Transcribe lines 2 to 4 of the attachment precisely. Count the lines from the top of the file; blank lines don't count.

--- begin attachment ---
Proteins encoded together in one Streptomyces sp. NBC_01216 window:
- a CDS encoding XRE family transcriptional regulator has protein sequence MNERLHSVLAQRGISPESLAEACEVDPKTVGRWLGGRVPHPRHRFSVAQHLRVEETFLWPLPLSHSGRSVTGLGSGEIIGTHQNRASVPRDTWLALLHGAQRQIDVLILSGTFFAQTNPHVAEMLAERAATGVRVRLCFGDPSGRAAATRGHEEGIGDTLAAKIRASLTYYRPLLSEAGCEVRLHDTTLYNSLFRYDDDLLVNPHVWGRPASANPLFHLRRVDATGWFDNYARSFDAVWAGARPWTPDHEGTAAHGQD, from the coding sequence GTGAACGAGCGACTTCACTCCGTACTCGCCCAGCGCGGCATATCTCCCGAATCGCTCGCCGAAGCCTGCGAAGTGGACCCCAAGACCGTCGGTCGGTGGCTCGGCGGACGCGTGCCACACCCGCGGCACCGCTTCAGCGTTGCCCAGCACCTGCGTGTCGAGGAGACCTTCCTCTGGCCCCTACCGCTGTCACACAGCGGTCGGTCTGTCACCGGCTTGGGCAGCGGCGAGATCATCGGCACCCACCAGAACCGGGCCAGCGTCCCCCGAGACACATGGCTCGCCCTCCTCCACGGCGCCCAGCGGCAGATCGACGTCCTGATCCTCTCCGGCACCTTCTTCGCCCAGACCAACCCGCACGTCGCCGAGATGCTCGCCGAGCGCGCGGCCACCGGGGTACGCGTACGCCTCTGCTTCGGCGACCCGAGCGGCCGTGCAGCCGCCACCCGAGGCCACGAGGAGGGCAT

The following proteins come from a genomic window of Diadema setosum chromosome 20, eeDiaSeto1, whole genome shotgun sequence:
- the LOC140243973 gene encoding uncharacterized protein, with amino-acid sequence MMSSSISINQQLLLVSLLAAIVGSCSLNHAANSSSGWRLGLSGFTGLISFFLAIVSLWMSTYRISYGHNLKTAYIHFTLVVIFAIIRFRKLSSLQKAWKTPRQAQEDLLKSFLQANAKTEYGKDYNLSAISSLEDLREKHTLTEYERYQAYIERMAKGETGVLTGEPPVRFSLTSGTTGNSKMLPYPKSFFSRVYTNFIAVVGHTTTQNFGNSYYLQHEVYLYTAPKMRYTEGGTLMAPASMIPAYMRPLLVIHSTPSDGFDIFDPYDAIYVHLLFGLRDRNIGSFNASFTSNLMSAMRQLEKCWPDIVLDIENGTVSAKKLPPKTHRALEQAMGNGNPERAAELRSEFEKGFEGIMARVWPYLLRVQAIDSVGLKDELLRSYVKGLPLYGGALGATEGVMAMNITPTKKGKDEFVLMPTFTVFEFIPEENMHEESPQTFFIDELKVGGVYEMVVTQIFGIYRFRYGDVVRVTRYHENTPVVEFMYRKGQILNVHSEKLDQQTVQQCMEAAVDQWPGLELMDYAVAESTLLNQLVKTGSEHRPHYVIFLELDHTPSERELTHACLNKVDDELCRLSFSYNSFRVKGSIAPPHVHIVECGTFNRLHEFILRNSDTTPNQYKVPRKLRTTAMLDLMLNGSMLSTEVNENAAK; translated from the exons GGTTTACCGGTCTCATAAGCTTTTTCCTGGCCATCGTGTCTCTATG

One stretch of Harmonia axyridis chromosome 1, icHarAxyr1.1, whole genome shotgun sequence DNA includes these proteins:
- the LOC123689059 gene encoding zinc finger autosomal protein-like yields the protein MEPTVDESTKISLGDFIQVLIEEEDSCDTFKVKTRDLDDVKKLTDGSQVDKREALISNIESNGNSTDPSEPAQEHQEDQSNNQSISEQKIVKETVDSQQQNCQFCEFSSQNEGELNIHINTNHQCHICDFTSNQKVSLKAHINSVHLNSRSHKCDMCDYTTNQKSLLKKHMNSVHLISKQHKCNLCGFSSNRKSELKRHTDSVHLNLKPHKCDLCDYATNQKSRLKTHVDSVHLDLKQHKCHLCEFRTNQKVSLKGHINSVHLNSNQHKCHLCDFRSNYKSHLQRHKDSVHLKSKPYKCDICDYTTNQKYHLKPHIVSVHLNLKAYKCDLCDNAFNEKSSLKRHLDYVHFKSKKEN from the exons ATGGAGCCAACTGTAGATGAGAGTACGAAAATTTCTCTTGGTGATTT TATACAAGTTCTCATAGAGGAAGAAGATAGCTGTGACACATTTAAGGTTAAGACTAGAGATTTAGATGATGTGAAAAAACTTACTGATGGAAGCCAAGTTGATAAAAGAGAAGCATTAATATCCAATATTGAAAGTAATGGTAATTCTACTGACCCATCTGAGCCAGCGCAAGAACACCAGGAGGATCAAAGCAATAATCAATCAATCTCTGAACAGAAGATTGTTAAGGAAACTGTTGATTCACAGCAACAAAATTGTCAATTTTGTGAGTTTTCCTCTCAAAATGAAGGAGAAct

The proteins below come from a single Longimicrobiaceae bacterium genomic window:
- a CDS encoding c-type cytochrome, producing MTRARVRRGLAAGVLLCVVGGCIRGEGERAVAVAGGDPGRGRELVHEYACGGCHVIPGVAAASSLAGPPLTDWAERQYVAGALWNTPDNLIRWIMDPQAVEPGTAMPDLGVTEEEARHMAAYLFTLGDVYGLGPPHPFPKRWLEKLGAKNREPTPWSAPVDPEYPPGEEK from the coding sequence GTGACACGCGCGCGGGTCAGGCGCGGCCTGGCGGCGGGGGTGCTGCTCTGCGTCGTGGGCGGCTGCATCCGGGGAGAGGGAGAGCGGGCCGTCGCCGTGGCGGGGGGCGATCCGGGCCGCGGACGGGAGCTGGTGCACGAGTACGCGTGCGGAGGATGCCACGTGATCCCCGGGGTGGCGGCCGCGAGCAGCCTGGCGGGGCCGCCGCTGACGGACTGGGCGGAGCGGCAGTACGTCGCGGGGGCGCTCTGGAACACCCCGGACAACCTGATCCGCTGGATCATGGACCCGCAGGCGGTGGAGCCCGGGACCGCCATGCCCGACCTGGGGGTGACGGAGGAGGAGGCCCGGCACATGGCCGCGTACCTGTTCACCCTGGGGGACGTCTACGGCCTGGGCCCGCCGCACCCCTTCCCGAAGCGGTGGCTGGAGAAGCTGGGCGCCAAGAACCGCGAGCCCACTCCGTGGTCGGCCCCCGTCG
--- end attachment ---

- a CDS encoding XRE family transcriptional regulator has protein sequence MNERLHSVLAQRGISPESLAEACEVDPKTVGRWLGGRVPHPRHRFSVAQHLRVEETFLWPLPLSHSGRSVTGLGSGEIIGTHQNRASVPRDTWLALLHGAQRQIDVLILSGTFFAQTNPHVAEMLAERAATGVRVRLCFGDPSGRAAATRGHEEGIGDTLAAKIRASLTYYRPLLSEAGCEVRLHDTTLYNSLFRYDDDLLVNPHVWGRPASANPLFHLRRVDATGWFDNYARSFDAVWAGARPWTPDHEGTAAHGQD, from the coding sequence GTGAACGAGCGACTTCACTCCGTACTCGCCCAGCGCGGCATATCTCCCGAATCGCTCGCCGAAGCCTGCGAAGTGGACCCCAAGACCGTCGGTCGGTGGCTCGGCGGACGCGTGCCACACCCGCGGCACCGCTTCAGCGTTGCCCAGCACCTGCGTGTCGAGGAGACCTTCCTCTGGCCCCTACCGCTGTCACACAGCGGTCGGTCTGTCACCGGCTTGGGCAGCGGCGAGATCATCGGCACCCACCAGAACCGGGCCAGCGTCCCCCGAGACACATGGCTCGCCCTCCTCCACGGCGCCCAGCGGCAGATCGACGTCCTGATCCTCTCCGGCACCTTCTTCGCCCAGACCAACCCGCACGTCGCCGAGATGCTCGCCGAGCGCGCGGCCACCGGGGTACGCGTACGCCTCTGCTTCGGCGACCCGAGCGGCCGTGCAGCCGCCACCCGAGGCCACGAGGAGGGCAT

The following proteins come from a genomic window of Diadema setosum chromosome 20, eeDiaSeto1, whole genome shotgun sequence:
- the LOC140243973 gene encoding uncharacterized protein, with amino-acid sequence MMSSSISINQQLLLVSLLAAIVGSCSLNHAANSSSGWRLGLSGFTGLISFFLAIVSLWMSTYRISYGHNLKTAYIHFTLVVIFAIIRFRKLSSLQKAWKTPRQAQEDLLKSFLQANAKTEYGKDYNLSAISSLEDLREKHTLTEYERYQAYIERMAKGETGVLTGEPPVRFSLTSGTTGNSKMLPYPKSFFSRVYTNFIAVVGHTTTQNFGNSYYLQHEVYLYTAPKMRYTEGGTLMAPASMIPAYMRPLLVIHSTPSDGFDIFDPYDAIYVHLLFGLRDRNIGSFNASFTSNLMSAMRQLEKCWPDIVLDIENGTVSAKKLPPKTHRALEQAMGNGNPERAAELRSEFEKGFEGIMARVWPYLLRVQAIDSVGLKDELLRSYVKGLPLYGGALGATEGVMAMNITPTKKGKDEFVLMPTFTVFEFIPEENMHEESPQTFFIDELKVGGVYEMVVTQIFGIYRFRYGDVVRVTRYHENTPVVEFMYRKGQILNVHSEKLDQQTVQQCMEAAVDQWPGLELMDYAVAESTLLNQLVKTGSEHRPHYVIFLELDHTPSERELTHACLNKVDDELCRLSFSYNSFRVKGSIAPPHVHIVECGTFNRLHEFILRNSDTTPNQYKVPRKLRTTAMLDLMLNGSMLSTEVNENAAK; translated from the exons GGTTTACCGGTCTCATAAGCTTTTTCCTGGCCATCGTGTCTCTATG